Given $k$ column vectors $$x_1,x_2,\dots,x_k$$ each in $\mathcal{R}^{d}$, suppose we want to obtain a single column vector $\bar{x} \in \mathcal{R^{kd}}$ which is the vertical concatenation of the $x_i$ such that

$$ \bar{x} = x_1 \oplus x_2 \oplus \dots \oplus x_k=\begin{pmatrix} x_1\\x_2\\\vdots\\x_k \end{pmatrix} $$

Is there a clever way to express this operation using linear algebra (i.e. using Matrix-Matrix operations)? For instance, placing the $x_i$ as the columns of some matrix, and applying a transformation.1

One immediate issue is that the underlying concatenation operation is not a typical linear operation...

1 If $M$ is this matrix, it can be vectorized columnwise in MATLAB using $M(:)$ operation

  • $\begingroup$ I think the best way to express it is as you have done: $\overline{x} = x_1 \oplus x_2 \oplus \ldots \oplus x_k$. $\endgroup$ – David Mehrle Jul 21 '14 at 3:00
  • $\begingroup$ I don't see why so many people want things expressed algebraically when such is bound to be tedious, complicated, artificial, and just using language would be much more natural. $\endgroup$ – blue Jul 21 '14 at 3:12
  • $\begingroup$ @blue, I am just interested. $\endgroup$ – jII Jul 21 '14 at 3:15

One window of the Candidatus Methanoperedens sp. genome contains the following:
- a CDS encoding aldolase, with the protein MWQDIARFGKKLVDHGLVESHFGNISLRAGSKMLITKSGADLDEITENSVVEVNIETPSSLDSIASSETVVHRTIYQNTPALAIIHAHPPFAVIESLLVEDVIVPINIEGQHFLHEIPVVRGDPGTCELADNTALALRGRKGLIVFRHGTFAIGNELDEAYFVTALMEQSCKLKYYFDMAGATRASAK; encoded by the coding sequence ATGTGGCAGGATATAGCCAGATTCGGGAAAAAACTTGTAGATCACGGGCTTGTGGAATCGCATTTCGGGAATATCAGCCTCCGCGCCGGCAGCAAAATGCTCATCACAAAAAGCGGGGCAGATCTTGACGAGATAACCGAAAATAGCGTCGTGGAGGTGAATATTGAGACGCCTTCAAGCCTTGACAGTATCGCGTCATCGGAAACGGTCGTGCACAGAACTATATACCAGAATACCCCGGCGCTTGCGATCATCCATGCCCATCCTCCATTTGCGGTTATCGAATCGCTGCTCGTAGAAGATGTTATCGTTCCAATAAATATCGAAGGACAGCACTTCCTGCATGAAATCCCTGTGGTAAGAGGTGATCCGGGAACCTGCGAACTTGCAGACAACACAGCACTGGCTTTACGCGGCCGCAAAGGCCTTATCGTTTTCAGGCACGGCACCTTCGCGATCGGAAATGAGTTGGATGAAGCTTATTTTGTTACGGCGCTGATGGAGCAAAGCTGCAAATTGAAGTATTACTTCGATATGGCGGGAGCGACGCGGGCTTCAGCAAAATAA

This may or may not be helpful.

For $m \in \{1, \dots, k\}$, let $A_m = [(a_m)_{i,j}]$ be the $kd\times d$ matrix given by

$$(a_m)_{i,j} = \begin{cases}1 & i - d(m-1) = j\\ 0 & \text{otherwise}. \end{cases}$$

Then, if you set $\overline{x} = F(x_1, \dots, x_k)$, we have $F(x_1, \dots, x_k) = A_1x_1 + \dots + A_kx_k$.

Despite the definition above, $A_m$ is quite a simple matrix. It consists of $(m-1)$ copies of the $d\times d$ zero matrix stacked vertically, followed by a single copy of the $d\times d$ identity matrix, then $k - m$ copies of the $d\times d$ zero matrix.

  • $\begingroup$ Quite creative! $\endgroup$ – jII Jul 21 '14 at 3:25

For the record, this is called matrix vectorization: a linear transformation which converts the matrix into a column vector, denoted by vec(A). For the properties, and hopefully a representation you're after, see the link and references therein.


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